Parkinson’s Disease Awareness, Treatments
April is Parkinson’s Awareness Month with World Parkinson’s Day observed on April 11. In Mexico, there are about 230,000 diagnosed patients and over 40,000 seeking medical attention, diagnosis and treatment. Parkinson’s disease is the fastest-growing neurological condition in the world.
Parkinson’s is a chronic and progressive neurodegenerative disease of the nervous system associated with muscle stiffness, walking difficulties, tremors and alterations in the coordination of movements, among over 40 symptoms, according to the National Commission of Human Rights. Symptoms generally develop slowly over the years and, according to the Parkinson Organization, their progression is different from one patient to the next. Its most common symptoms are tremors at rest, bradykinesia, limb rigidity and gait and balance problems.
The cause of Parkinson's disease is unknown but several factors seem to play a role, including specific gene mutations or environmental triggers such as exposure to certain toxins, explained the Health Institute for Wellbeing. Other risk factors are associated with age, as this disease often develops in those over 60 years old. Men are more likely to develop this disease than women.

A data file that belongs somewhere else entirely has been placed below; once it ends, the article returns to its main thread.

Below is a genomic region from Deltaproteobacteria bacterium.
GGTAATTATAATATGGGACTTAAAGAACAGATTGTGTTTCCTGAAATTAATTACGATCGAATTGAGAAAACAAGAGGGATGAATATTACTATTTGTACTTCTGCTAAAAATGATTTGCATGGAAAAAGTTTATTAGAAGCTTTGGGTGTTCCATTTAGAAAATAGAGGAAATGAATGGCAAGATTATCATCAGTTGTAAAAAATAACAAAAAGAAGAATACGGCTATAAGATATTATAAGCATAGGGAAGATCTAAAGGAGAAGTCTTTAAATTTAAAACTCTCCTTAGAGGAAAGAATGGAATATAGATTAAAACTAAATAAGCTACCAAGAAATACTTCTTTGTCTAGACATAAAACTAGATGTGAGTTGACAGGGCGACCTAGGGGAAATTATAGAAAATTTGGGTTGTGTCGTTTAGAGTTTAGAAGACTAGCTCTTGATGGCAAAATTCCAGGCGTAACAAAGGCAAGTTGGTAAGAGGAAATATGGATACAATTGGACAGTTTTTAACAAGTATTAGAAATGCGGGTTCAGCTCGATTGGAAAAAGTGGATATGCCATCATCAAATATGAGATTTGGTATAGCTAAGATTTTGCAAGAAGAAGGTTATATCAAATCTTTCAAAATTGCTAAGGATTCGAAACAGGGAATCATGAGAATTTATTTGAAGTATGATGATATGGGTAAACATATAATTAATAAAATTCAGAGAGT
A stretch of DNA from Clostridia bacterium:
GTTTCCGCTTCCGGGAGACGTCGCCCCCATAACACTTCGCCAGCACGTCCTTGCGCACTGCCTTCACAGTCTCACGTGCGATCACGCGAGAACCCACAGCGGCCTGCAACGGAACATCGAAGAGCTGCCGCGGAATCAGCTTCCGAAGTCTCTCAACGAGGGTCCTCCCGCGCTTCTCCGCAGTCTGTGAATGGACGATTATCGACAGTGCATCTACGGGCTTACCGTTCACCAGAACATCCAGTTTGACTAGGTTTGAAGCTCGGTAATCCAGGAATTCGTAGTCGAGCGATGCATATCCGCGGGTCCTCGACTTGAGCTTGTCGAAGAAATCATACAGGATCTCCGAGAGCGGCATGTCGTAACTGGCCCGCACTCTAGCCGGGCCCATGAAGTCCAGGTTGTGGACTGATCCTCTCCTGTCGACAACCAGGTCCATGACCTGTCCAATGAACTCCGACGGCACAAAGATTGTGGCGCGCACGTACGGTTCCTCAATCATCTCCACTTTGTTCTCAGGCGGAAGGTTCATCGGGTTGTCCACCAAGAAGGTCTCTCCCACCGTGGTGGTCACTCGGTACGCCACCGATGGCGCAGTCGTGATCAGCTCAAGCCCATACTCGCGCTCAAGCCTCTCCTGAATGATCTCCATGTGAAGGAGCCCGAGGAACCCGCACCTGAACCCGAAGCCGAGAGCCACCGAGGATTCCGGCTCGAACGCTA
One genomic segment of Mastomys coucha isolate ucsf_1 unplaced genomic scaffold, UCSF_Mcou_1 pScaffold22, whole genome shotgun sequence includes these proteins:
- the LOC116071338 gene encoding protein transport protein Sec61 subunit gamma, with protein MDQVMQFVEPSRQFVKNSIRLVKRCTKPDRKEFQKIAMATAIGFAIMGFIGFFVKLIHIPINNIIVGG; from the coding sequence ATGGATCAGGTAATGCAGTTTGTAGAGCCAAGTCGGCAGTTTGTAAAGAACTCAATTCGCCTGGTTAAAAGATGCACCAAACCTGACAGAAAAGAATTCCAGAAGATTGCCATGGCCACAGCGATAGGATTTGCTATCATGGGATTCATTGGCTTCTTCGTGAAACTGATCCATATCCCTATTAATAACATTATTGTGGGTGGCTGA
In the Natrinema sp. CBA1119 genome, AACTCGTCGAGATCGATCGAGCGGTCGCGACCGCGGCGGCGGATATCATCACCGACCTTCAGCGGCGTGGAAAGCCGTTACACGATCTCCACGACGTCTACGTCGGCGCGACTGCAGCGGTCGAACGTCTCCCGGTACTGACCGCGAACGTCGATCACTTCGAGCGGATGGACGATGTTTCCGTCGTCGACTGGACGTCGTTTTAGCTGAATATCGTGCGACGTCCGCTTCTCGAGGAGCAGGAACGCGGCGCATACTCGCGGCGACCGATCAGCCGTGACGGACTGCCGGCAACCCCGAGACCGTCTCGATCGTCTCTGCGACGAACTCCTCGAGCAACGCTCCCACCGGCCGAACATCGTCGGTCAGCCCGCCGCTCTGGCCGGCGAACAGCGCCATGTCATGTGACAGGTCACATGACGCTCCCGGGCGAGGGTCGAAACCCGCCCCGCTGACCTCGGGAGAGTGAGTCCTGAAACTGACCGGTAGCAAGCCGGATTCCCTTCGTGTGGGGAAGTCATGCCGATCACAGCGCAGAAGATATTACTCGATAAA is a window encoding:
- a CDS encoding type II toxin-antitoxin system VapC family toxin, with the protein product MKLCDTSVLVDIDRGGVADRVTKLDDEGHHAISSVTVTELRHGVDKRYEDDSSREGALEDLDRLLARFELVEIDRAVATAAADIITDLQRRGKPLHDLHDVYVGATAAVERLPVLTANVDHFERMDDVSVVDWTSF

While there is no cure for Parkinson’s, vector-based intracerebral gene therapies are being used to treat this and other specific neurodegenerative conditions, according to American Journal of Managed Care. Other treatments include medications such as those developed by UCB, which are working with Mexican public entities like IMSS, ISSSTE and SEDENA, according to Omar Lugo, Country Lead, nPVU and Market Access, Operations Head, UCB Mexico and Latin America.
Another potential treatment, deep brain stimulation (DBS) surgery, was first approved in 1997 to treat Parkinson’s tremors and later for the treatment of advanced Parkinson's symptoms. In 2016, DBS surgery was approved for the earlier stages of Parkinson's for those who have dealt with the disease for at least four years and have motor symptoms not adequately controlled with medication. Deep brain stimulation manages Parkinson's disease symptoms by surgically implanting an electrode into the brain, explained the National Institutes of Health.
Some epidemiological studies suggest that physical exercise reduces the risk of developing Parkinson's disease.